The artist’s dedication to work is at once a compromise on many aspects of quotidian life. In order to be able to produce works of art that contain insight, intelligence and an aesthetic sense, it is necessary to remain at a distance to the world that is being captured in the art work. This distance gives the artist the requisite vantage position from which he can gain fresh perspectives on life, society and institutions. In order to gain this advantage, the artist sacrifices casual involvement with the society and its trappings which are the objects of her study. Depictions such as “Four gray walls, and four gray towers” suggest the degree of monotony that the artist must go through. The creative process that produces a brilliant work of art (the woven tapestry in the case of Lady of Shalott) also includes the artist’s rigid focus and discipline. The imagery of the “four gray walls and four gray towers” bring out aspects of the monotony and the hermit-like focus that is a pre-requisite for artistic accomplishment.
The structural aspects of The Lady of Shalot hold a resemblance to oral folklore poetry, the latter usually built on themes of the heroic struggle. Embracing the projection of the heroic as in Homer’s Odysseus and the early medieval work Boewulf, Tennyson succeeds in highlighting the virtues and fortitude of Lady of Shalott, despite her eventual decline. The technical features of the poem such as its meter and rhythm help in bringing out this essense. Another stand out aspect of the poem is it’s musical quality. A notable difference is that while conventional folk songs will have an upbeat tone about a pleasant experience, The Lady of Shalott has a melancholy tone with a tragic end.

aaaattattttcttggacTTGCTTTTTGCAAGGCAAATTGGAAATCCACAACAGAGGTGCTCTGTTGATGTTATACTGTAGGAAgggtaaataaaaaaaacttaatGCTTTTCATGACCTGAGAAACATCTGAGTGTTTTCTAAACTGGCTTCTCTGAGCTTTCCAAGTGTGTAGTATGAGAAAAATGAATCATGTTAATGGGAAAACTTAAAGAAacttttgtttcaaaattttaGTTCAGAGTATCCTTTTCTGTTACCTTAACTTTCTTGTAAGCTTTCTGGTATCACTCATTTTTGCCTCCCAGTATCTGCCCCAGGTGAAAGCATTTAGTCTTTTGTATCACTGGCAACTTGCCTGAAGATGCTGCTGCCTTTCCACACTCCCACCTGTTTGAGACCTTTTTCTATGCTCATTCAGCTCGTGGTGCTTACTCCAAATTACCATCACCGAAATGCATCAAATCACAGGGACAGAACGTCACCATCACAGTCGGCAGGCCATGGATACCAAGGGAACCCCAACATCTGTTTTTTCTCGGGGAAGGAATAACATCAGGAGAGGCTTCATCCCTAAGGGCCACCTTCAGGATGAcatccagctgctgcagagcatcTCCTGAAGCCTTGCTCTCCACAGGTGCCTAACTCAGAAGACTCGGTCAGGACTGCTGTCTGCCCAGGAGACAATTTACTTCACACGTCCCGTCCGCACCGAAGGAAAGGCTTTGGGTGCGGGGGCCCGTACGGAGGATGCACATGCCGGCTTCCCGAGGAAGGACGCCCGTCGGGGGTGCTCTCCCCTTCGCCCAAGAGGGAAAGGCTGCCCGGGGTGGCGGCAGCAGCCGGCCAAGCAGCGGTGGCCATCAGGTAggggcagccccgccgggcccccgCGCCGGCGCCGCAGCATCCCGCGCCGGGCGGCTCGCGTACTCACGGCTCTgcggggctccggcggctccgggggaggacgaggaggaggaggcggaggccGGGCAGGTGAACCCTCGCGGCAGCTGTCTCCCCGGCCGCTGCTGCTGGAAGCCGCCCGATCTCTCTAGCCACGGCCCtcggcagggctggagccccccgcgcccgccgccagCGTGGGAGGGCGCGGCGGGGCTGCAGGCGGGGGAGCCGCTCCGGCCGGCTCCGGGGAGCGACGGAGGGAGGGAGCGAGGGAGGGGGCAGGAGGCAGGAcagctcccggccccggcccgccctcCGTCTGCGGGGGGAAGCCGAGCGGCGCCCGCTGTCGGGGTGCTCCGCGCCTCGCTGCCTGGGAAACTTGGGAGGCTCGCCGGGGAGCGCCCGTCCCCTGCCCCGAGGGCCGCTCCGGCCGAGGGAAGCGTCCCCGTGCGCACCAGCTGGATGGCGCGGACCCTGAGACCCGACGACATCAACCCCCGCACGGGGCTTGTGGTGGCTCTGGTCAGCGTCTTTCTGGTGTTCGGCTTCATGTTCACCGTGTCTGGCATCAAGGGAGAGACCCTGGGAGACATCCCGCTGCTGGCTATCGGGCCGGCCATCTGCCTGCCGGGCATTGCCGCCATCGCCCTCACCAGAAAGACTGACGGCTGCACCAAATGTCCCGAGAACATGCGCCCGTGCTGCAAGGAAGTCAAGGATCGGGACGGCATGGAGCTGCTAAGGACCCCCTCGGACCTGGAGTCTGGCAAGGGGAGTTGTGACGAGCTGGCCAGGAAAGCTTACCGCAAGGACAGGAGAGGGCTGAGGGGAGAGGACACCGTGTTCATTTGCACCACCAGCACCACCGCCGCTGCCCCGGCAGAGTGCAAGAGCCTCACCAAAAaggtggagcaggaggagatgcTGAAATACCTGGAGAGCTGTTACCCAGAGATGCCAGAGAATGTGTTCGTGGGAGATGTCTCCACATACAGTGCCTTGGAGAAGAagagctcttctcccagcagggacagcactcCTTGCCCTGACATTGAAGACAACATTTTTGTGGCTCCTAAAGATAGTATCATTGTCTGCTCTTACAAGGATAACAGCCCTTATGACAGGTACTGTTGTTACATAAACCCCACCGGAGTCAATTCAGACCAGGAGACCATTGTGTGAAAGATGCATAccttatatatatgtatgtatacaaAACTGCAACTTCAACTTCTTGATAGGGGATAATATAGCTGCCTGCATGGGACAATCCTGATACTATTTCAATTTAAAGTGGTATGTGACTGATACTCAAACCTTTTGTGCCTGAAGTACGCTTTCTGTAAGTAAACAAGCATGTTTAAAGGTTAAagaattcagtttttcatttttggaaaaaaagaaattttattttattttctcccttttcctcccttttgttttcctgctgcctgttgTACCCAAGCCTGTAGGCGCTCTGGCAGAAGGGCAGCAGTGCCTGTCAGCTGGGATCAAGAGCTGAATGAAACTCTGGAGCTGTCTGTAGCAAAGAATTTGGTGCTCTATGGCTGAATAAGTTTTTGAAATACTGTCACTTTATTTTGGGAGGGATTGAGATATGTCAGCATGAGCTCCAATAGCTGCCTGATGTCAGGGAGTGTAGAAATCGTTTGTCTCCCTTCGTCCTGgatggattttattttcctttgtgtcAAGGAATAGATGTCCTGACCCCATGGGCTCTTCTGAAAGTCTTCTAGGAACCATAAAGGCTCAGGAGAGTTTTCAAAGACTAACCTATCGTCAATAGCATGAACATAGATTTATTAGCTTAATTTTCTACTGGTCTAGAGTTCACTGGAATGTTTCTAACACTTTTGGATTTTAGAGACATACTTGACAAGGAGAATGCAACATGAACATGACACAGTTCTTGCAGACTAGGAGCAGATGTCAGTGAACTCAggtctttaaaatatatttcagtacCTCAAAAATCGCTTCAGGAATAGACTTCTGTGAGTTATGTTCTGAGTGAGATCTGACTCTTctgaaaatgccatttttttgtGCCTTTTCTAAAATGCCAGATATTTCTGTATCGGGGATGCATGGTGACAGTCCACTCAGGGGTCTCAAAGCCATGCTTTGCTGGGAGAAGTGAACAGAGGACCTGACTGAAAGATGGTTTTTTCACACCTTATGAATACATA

Another literary device employed by Tennyson in depicting the inner conflict of the artist is the thematic arrangement of the four stanzas. The first half of the poem represent the passive side to a artist’s life – one where she as managed to resist worldly temptations and remain true to her art. In the second half, this grip is loosened, hastening a quick succession of events that would lead to her demise. Appropriately, this half of the poem is markedly more lively and the imagery is more vivid: “A bow-shot from her bower-eaves,/He rode between the barley-sheaves,/The sun came dazzling thro’ the leaves,/And flamed upon the brazen greaves/Of bold Sir Lancelot.”Equally important in the transition from the static, quiet ambience to the whirlwind unfolding of events in the second half is the tense employed by Tennyson. The lack of control of the Lady of Shalott over her own destiny (upon invoking the curse) and the maddening rush of unfortunate events leading up to her death is best illustrated by the repetitive usage of ‘she’ in the third part of the poem: “She left the web, she left the loom,/She made three paces thro’ the room,/She saw the water-lily bloom,/She saw the helmet and the plume,/She look’d down to Camelot.”